Comparison of patients with and without complications

We used comparative analysis according to the presence of complications. Age, sex, and BMI did not differ between groups (Table 4). In terms of the diagnoses, complications occurred more frequently in patients with degenerative diseases and infections than in patients who had experienced trauma (p=0.009). In terms of preoperative laboratory findings, complications occurred significantly more often when albumin levels were low (p=0.001). There was no difference in anesthesia, surgery time, transfusion, or EBL between the two groups. The ASA physical-status scores did not differ between the two groups, but the mFI was significantly different between the two groups (p=0.047). Moreover, the hospital stay was longer in the complication group than in the non-complication group (p=0.036).

DISCUSSION

Frailty is defined as a state of increased vulnerability to poor resolution of homoeostasis after a stressor event, which increases the risk of adverse outcomes. Frailty represents a state of weakened reserve against even minor stressors and may not correlate to chronological age [10]. Frailty is recognized as a clinical syndrome that includes unintentional weight loss (10 lbs in past year), self-reported exhaustion, weakness (grip strength), slow walking speed, and low physical activity [6]. The prevalence of frailty increases with age, which is associated with disability, admissions to hospital, and death [6]. In particular, frailty is known to be an independent factor for predicting postoperative complications in various surgical areas [1,8,15]. The influence of frailty is also recognized in the area of spinal surgery [5].
Flexman et al. [5] investigated frailty in patients undergoing degenerative spine surgery from 2006 to 2012. They noted that frailty was an independent predictor of major complications, in particular reoperation and postsurgical infection. In addition, frailty is an independent predictor of length of hospital stay and discharge. In this study, using the mFI; 87.7% of patients over 75 years were pre-frail or frail. Furthermore, the mFI was higher than the conventional ASA physical-state score. Therefore, the mFI is a simple tool that can predict postoperative complications; and it can be easily calculated from patient history and physical examination.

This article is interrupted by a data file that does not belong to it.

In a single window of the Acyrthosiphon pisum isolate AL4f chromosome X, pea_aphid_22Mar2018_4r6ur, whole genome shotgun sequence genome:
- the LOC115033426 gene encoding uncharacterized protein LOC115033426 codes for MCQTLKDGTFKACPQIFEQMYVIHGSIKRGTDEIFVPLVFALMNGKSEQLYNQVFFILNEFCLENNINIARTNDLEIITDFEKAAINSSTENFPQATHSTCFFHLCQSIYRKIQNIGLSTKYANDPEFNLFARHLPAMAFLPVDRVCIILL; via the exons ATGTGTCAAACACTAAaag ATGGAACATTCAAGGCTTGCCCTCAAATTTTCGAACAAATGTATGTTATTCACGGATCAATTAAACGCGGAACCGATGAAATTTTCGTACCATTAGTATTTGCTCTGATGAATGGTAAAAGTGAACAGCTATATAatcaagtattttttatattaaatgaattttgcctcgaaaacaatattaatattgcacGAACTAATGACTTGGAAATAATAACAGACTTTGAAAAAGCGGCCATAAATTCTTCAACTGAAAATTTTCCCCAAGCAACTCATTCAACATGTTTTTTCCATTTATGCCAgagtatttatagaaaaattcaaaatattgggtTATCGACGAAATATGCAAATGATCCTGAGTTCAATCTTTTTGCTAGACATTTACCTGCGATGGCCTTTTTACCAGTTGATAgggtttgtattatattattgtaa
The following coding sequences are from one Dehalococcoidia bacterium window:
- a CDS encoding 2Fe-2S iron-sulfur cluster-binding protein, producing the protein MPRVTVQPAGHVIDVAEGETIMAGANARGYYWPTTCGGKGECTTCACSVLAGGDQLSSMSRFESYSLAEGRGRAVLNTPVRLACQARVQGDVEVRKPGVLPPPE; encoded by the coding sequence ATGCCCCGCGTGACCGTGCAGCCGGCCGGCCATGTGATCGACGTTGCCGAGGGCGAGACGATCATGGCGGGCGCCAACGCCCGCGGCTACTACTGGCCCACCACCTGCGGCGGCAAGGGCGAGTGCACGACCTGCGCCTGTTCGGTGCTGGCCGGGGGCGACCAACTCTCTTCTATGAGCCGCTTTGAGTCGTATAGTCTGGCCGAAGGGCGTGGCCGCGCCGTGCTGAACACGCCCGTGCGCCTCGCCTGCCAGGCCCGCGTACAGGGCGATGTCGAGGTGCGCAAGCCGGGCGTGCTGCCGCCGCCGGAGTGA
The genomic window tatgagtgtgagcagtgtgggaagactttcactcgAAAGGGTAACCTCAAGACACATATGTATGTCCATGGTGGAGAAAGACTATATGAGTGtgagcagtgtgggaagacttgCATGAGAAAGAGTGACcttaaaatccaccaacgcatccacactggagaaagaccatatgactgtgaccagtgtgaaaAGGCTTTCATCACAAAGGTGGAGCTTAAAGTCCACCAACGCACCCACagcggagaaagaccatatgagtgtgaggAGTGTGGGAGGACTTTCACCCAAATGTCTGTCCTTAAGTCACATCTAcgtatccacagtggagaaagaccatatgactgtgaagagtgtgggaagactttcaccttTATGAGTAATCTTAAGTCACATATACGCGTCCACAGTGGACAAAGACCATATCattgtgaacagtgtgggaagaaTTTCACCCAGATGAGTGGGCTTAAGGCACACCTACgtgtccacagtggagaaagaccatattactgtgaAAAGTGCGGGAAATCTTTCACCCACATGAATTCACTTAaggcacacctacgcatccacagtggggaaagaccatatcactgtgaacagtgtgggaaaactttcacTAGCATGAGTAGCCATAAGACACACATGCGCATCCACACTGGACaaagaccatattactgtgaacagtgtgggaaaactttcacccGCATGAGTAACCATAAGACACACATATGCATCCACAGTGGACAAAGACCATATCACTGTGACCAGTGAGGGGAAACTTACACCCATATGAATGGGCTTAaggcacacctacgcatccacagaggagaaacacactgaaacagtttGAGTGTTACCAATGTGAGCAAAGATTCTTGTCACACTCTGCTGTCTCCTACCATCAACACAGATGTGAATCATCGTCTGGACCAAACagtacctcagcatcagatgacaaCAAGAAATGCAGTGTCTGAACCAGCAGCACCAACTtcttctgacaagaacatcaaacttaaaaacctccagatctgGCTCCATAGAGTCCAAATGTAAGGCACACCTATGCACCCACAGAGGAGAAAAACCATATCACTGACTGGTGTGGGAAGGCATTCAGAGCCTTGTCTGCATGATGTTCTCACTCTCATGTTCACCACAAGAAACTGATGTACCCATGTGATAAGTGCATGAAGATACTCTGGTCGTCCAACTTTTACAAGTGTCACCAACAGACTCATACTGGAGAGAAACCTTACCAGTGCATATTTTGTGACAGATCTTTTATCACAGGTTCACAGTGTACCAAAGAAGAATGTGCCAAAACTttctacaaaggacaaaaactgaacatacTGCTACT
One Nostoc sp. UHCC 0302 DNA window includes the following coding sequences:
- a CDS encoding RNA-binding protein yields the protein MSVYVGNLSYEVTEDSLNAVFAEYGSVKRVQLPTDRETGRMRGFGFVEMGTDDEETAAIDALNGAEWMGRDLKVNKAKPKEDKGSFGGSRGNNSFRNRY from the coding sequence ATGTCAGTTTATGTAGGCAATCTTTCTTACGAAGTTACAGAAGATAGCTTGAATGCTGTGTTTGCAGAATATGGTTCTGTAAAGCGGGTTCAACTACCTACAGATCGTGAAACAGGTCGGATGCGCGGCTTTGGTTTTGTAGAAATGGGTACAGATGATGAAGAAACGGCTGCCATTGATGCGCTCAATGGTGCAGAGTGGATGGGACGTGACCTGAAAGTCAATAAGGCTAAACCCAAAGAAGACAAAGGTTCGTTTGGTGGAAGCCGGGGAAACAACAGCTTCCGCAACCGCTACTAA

Previous studies have used the ASA physical-status classification to predict postoperative complications [9]. Therefore, the use of that classification as an index of risk stratification for spine surgery to understand the patient's frailty is useful as an independent predictor of postoperative complications. Ali et al. [3] studied the 30-day morbidity and mortality after spine surgery using the National surgical quality improvement program. In this study, we used the ASA physical-status classification and mFI. The mortality rate was 1.7% in patients with 0 mFI, but 2.3% for patients with mFI >0.27 (p<0.001). The mFI and rate of complications showed a dose-response relationship. In the multivariate analysis, a preoperative mFI and ASA physical-status classification >III was significantly associated with increased rates of postoperative complications and death. In our study, mFI was a more useful predictor of postoperative complications than the ASA physical-status score.
The mFI is also known for its usefulness in various surgical fields. An mFI >0.45 was an independent predictor of mortality and life-threatening postoperative complications following head and neck surgery [1]. In addition, frailty, disability, and risk scores influenced the mortality rate in patients who underwent coronary artery bypass and/or valve surgery [2].
Recently, Leven et al. [13] reported that the frailty index in adult spine deformity was an independent predictor of mortality and such complications as pulmonary/deep vein thrombosis, blood transfusion, pulmonary complication, and reoperation. In addition, an mFI=0.27 was the cut-off for increased complications, mortality, and reoperation rates. In comparison with age >60 years and obesity class III, mFI was a superior predictor of several postoperative complications and reoperation. The above results were similar to those of our study whereby postoperative complications were higher when the mFI was ≥0.27.
In addition, we found that albumin levels could be used as an indicator of mortality with mFI in our study. The preoperative albumin level was lower in the complication group than the non-complication group. Albumin is a sensitive indicator of malnutrition. It is a protein in the liver and consists mostly of plasma protein. It regulates plasma volume, tissue fluid balance, and the transport of many endogenous substances [18]. The aging process in itself is irrelevant in hypoalbuminemia [4]. However, the elderly may have chronic malnutrition, commonly known as geriatric anorexia [4], requiring careful patient care. Albumin has already been recognized as an indicator of postoperative mortality in several studies [1,7,18]. Although it is desirable to normalize albumin levels before surgery, further research is needed to find out whether albumin administration may contribute to lower mortality in patients with hypoalbuminemia [14].